Trachea

The trachea is a tubular structure that forms part of the lower respiratory tract. The trachea is continuous superiorly with the larynx and inferiorly becomes the bronchial tree within the lungs. The trachea consists of a support frame of 16–20 semicircular, or C-shaped, rings made out of hyaline cartilage and reinforced by collagenous connective tissue. The posterior wall of the trachea is free of cartilage. In this area, the paries membranaceus forms a plate out of smooth tracheal muscle and connective tissue and forms the border to the dorsally running esophagus.

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Development

The trachea develops as part of the tracheobronchial tree by budding off of the foregut of the embryonic gut tube.

  • Occurs 4–7 weeks after conception
  • Embryonic gut tube: 
    • Forms from the laterally folded endoderm layer 
    • Surrounded by mesoderm
    • Has 3 sections:
      • Foregut
      • Midgut
      • Hindgut
  • Lung bud (respiratory diverticulum): 
    • Buds off of the ventral side of the foregut around week 4
    • Simultaneously grows out (ventrally) and down (caudally)
    • Includes both endoderm and surrounding splanchnopleuric mesoderm
  • Tracheoesophageal groove (or ridge):
    • As the lung bud grows out and down, the tracheoesophageal groove appears as lateral indentations between the new lung bud and the foregut.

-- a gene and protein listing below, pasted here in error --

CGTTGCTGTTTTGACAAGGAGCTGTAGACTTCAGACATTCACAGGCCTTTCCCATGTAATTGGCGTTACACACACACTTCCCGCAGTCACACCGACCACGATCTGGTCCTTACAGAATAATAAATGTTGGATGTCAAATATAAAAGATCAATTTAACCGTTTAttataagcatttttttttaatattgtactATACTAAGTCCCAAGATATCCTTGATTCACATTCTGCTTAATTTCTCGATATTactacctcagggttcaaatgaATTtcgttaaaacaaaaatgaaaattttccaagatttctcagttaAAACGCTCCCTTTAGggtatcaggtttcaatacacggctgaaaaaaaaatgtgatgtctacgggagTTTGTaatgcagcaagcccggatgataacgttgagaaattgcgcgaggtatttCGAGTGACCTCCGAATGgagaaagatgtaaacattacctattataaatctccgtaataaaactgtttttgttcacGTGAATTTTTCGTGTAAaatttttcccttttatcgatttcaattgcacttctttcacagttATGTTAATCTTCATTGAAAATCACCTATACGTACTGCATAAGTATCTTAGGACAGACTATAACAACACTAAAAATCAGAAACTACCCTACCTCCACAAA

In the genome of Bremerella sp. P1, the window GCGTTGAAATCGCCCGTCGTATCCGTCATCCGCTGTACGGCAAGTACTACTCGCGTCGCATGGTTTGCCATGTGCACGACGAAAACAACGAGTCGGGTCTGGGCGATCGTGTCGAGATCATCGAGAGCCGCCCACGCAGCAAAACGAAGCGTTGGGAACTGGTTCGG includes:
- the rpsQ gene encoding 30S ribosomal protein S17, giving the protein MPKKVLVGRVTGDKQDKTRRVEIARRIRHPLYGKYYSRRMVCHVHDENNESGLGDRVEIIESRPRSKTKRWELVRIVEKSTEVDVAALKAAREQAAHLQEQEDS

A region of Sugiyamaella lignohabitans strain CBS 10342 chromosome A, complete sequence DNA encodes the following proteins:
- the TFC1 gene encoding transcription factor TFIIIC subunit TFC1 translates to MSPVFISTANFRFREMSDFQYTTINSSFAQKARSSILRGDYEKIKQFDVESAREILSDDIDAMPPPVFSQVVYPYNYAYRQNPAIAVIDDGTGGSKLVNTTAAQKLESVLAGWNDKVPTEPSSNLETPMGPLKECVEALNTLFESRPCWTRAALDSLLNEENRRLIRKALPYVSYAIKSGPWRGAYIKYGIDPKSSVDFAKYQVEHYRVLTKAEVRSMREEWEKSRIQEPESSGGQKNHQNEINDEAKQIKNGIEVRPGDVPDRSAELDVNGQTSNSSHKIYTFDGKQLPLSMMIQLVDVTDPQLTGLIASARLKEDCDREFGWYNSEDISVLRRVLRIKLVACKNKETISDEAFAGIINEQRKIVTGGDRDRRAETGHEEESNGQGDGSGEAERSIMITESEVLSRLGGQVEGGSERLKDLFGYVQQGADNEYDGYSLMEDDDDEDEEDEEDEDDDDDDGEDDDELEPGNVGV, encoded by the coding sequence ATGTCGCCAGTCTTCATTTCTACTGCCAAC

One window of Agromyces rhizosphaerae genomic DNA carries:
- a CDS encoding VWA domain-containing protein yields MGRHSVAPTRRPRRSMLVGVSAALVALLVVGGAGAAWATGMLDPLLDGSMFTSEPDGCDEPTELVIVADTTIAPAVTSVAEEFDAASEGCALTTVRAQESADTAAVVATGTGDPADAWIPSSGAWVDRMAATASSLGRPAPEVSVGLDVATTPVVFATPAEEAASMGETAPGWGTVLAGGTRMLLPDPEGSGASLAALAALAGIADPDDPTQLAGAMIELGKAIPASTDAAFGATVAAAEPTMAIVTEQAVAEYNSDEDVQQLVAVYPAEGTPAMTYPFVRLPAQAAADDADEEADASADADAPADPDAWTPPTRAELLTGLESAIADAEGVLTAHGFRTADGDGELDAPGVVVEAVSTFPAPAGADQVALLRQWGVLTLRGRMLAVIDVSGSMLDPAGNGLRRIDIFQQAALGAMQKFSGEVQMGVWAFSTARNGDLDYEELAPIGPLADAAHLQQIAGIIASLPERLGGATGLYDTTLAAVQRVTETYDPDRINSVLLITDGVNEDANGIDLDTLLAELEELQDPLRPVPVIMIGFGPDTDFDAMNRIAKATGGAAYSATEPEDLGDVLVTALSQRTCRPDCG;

• The grooves/ridges move in medially, pinching off the lung bud, and forming the tracheoesophageal septum.
    • The tracheoesophageal septum creates 2 separate tubes:
      • Esophagus (posteriorly, from the original foregut)
      • Trachea (anteriorly, from the lung bud) 
  • Primary bronchial buds: The trachea bifurcates into the right and left bronchial buds.
    • The primary bronchial buds later continue developing into the bronchial tree and lungs through the pseudoglandular, canalicular, saccular, and alveolar stages.

Gross Anatomy

General characteristics

  • Location:
    • Located in the lower neck and thorax, within the superior mediastinum
    • Continuous superiorly with the larynx at the level of C6
    • Ends inferiorly at the level of T5 and continues as the primary bronchi and the rest of the bronchial tree in the lungs
  • Shape and structure:
    • The trachea is a D-shaped tubular structure in the lower respiratory tract.
    • Approximately 10–11 cm (3.9–4.3 in.) long, with an inner diameter of 1.5–2 cm (0.59–0.79 in.)
    • Consists of 16–20 semicircular, or C-shaped, rings made out of hyaline cartilage reinforced by collagenous connective tissue
    • Has a flat, cartilage-free, membranous posterior wall that contains smooth muscle called the trachealis muscle (known as paries membranaceus)
Cross sectional structure Trachea

The cross-sectional structure of the trachea:
Note the D-shaped, tubular structure and the close proximity to the esophagus.

Image by Lecturio. License: CC BY-NC-SA 4.0
  • Functions:
    • Transports air in and out of the lungs during ventilation
    • Warms and moistens the inhaled air in order to protect the respiratory tract
    • Aids in the act of coughing through the trachealis muscle
  • Portions:
    • Cervical portion: 
      • Direct continuation of the larynx below the cricoid cartilage
      • Begins at approximately the level of C6
      • Ends at the level of the jugular notch of the sternum
    • Thoracic portion: 
      • Direct continuation of the cervical trachea
      • Begins at the upper border of the superior mediastinum (jugular notch of the sternum)
      • Ends at the bifurcation of the trachea into the main bronchi, at the level of T4–T7 (most commonly T5)
Main structure and portions of Trachea